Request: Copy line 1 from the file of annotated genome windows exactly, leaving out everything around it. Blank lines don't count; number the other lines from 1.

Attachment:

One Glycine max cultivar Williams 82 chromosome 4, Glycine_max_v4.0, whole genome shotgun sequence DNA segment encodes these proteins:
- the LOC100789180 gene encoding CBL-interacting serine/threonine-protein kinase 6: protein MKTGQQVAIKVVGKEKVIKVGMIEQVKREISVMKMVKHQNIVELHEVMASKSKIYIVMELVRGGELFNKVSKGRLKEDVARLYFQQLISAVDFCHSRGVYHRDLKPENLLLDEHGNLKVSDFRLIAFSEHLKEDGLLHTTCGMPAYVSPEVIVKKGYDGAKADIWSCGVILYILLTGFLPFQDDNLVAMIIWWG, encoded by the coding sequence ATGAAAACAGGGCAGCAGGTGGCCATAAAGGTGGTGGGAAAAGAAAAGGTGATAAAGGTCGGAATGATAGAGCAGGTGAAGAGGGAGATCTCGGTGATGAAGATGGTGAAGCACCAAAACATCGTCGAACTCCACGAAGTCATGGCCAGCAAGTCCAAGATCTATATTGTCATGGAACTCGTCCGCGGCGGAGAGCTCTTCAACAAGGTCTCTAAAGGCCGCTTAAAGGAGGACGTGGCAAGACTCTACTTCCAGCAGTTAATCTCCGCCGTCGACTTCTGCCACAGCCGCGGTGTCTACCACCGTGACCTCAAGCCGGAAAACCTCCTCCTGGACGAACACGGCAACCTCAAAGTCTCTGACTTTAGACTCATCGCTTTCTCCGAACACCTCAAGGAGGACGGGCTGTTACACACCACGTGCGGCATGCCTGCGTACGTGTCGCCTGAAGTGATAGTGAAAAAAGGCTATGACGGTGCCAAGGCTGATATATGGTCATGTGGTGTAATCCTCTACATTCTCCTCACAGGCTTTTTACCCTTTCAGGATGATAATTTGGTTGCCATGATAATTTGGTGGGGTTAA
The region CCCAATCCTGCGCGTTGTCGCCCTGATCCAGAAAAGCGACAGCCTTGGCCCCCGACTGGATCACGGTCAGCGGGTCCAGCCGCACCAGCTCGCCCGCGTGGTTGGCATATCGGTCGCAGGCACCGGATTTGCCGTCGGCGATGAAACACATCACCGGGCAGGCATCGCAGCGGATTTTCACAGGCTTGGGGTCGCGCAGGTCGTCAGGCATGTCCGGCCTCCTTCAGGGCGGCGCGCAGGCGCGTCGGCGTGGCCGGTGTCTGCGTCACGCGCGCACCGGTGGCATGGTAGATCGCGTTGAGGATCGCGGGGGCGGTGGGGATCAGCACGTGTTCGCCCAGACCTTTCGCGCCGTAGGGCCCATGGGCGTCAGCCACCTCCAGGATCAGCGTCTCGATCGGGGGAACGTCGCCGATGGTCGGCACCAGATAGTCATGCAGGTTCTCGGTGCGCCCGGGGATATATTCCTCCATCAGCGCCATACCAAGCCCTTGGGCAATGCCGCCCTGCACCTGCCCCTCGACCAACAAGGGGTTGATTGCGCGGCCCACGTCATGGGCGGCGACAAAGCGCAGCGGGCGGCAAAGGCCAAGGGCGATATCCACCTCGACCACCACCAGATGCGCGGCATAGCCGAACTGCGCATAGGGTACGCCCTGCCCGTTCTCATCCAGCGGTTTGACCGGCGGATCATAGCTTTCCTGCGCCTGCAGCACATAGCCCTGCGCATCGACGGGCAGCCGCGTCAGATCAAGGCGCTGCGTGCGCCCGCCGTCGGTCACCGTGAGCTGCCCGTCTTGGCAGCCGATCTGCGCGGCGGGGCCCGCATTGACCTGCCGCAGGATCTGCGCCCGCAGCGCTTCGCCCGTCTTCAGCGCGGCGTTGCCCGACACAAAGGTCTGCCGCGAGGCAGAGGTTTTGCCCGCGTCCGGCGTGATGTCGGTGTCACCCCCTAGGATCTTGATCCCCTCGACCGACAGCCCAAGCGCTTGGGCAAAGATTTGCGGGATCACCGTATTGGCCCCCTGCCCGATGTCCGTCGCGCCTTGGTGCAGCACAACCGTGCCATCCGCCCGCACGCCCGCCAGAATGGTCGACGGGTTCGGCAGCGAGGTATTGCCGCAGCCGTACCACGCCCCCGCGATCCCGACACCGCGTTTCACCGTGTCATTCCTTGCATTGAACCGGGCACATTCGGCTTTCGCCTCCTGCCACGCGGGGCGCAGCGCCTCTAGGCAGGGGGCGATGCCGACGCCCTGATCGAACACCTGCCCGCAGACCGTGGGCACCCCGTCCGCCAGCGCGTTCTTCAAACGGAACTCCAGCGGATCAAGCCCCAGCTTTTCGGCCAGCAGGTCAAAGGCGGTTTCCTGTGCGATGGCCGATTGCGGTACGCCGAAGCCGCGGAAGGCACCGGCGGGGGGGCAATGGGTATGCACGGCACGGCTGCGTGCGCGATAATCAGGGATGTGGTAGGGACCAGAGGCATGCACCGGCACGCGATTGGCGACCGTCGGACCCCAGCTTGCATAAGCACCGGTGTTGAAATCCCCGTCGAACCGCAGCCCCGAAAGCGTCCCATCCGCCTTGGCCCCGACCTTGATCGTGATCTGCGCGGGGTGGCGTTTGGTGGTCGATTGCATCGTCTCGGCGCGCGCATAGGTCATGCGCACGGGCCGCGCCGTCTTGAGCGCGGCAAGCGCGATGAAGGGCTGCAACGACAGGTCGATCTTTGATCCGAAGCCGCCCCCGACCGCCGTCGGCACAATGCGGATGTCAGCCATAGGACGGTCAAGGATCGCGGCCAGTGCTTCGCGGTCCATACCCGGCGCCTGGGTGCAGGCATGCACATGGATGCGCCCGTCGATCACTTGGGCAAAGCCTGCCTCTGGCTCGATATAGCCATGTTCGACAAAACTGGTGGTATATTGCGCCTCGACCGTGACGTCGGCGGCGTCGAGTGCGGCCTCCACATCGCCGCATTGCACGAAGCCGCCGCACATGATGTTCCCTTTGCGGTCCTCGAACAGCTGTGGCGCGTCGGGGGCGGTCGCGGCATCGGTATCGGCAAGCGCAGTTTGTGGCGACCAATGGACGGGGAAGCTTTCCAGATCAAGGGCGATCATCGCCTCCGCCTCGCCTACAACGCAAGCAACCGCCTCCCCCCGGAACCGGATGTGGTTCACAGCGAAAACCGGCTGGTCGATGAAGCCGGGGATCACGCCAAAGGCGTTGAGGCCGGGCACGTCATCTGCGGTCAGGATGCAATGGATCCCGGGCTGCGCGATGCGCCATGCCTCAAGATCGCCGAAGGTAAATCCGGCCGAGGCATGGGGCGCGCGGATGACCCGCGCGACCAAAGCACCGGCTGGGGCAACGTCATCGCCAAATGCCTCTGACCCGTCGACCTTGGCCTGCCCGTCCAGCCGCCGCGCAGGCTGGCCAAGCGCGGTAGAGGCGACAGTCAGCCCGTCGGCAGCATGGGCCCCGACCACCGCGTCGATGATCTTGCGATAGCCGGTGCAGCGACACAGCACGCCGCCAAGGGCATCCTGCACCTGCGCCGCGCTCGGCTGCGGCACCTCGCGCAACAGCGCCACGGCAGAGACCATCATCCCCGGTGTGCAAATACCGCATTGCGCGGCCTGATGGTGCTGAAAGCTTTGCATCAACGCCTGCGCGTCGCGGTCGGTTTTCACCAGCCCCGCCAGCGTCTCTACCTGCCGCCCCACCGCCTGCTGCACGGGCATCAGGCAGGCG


One Glycine max cultivar Williams 82 chromosome 4, Glycine_max_v4.0, whole genome shotgun sequence DNA segment encodes these proteins: